Vabysmo, Susvimo Help Maintain Vision With Fewer Treatments in Phase 3 Studies


Genentech has released new 2-year data for individuals with diabetic macular edema and wet age-related macular degeneration.

Roche Group’s Genentech subsidiary has announced new 2-year data from its phase 3 studies of Vabysmo (faricimab-svoa) and Susvimo (ranibizumab injection) 100 mg/mL for intravitreal use via ocular implant.

These longer-term results, which will be presented at the Angiogenesis, Exudation, and Degeneration 2022 meeting on February 12, 2022, from the Vabysmo YOSEMITE and RHINE studies in diabetic macular edema (DME) and the Susvimo Archway study in wet, or neovascular, age-related macular degeneration (AMD), reinforce the potential to allow for longer times between treatments and fewer eye injections for individuals with these conditions, while still achieving and maintaining vision gains seen with previous standard-of-care injections.

DME and Wet AMD are 2 leading causes of vision loss, together affecting nearly 2 million individuals in the United States, who require treatment with eye injections as often as once a month.

“Results from these 3 studies reinforce the potential of Vabysmo and Susvimo to redefine standards of care and reduce treatment burden for people living with diabetic macular edema and wet AMD,” Levi Garraway, MD, PhD, chief medical officer and head of global product development at Genentech, said in a statement. “These 2 first-of-their-kind treatments are the culmination of over a decade of pioneering research, aiming to better address the needs of people with retinal conditions.”

In the YOSEMITE and RHINE studies, at least 60% of individuals eligible for extended dosing with Vabysmo could be treated every 4 months at 2 years – a 10-percentage-point increase since the primary analysis at 1 year – while achieving non-inferior vision gains versus aflibercept given every 2 months. Furthermore, nearly 80% of individuals eligible for extended dosing with Vabysmo could be treated every 3 months or longer. In the Archway study, Susvimo allowed 95% of individuals to go 6 months between treatments at 2 years – the fourth complete refill-exchange interval – while maintaining vision outcomes that were non-inferior to monthly ranibizumab injections. Across all 3 studies, with longer follow-up, Vabysmo and Susvimo continued to be generally well tolerated, with favorable benefit-risk profiles. Safety will continue to be monitored closely in the post-market setting.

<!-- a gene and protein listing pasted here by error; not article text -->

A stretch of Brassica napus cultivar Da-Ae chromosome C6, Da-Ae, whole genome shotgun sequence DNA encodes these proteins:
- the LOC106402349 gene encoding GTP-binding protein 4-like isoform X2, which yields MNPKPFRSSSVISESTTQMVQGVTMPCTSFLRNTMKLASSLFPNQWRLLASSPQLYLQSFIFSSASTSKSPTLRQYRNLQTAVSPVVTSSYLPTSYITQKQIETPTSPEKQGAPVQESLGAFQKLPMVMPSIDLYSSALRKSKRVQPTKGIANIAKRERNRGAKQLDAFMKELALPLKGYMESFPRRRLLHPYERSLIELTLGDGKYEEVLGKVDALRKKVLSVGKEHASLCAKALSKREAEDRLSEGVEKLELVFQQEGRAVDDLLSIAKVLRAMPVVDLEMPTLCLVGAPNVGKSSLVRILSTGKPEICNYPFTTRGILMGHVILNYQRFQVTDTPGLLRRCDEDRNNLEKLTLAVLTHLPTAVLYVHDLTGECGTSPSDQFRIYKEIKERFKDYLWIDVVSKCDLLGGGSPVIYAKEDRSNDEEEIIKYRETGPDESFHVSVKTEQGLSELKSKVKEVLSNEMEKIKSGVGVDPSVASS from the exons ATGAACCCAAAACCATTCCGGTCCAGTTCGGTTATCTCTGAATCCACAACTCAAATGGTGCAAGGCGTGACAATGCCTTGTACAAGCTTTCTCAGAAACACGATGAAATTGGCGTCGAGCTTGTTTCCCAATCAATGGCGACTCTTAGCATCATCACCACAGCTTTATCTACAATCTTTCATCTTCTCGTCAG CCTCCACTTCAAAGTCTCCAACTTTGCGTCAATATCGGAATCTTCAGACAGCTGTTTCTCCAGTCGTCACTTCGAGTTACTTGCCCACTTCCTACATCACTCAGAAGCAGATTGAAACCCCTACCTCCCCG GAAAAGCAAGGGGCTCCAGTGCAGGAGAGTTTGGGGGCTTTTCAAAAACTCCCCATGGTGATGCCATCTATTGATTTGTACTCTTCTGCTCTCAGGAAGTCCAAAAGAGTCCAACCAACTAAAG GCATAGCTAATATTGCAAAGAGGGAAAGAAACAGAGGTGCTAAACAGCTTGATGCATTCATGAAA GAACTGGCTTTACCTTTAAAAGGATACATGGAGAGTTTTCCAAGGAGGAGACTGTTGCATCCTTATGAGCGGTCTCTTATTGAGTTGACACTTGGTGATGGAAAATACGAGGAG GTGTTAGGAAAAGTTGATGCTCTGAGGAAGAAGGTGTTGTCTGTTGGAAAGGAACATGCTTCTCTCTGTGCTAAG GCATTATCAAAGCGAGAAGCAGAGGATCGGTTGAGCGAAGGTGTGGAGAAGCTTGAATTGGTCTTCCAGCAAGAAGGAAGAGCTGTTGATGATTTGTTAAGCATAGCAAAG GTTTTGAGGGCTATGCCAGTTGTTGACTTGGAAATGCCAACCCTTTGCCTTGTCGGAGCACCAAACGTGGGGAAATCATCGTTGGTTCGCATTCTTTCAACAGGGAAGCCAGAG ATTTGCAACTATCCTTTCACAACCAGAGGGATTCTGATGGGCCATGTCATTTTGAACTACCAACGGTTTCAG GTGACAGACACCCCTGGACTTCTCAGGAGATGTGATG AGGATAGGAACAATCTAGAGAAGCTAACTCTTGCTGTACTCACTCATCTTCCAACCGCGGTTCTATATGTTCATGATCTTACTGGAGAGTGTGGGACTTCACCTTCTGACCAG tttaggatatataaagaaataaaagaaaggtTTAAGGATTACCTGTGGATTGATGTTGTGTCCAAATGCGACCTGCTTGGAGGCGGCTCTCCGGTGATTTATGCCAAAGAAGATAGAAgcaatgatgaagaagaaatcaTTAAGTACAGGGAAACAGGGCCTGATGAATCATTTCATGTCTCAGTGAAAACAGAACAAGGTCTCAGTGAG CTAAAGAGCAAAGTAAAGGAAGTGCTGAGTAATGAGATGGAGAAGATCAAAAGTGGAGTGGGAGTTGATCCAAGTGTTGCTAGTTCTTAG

Vabysmo is the first bispecific antibody for the eye approved by the FDA and the only injectable eye medicine approved for treatments from 1 to 4 months apart in the first year following 4 initial monthly loading doses, based on evaluation of the patient’s anatomy and vision outcomes. Vabysmo is designed to block 2 disease pathways linked to several vision-threatening retinal conditions by neutralizing angiopoietin-2 (Ang-2) and vascular endothelial growth factor-A (VEGF-A). Ang-2 and VEGF-A are thought to contribute to vision loss by destabilizing blood vessels, which may cause new leaky blood vessels to form and increase inflammation. Although additional research continues, inhibition of both pathways has been shown in preclinical studies to have potentially complementary benefits, stabilizing vessels and thereby reducing vessel inflammation and leakage more than inhibition of VEGF-A alone.

Susvimo is the first wet AMD treatment in 15 years to provide an alternative to standard-of-care eye injections. By continuously delivering medicine into the eye through a refillable implant, Susvimo is the only FDA-approved treatment that may help people with wet AMD maintain their vision with as few as 2 treatments per year.


New 2-year data for Genentech’s Vabysmo and Susvimo reinforce potential to maintain vision with fewer treatments for people with two leading causes of vision loss. Genentech. News release. February 10, 2022. Accessed February 11, 2022.

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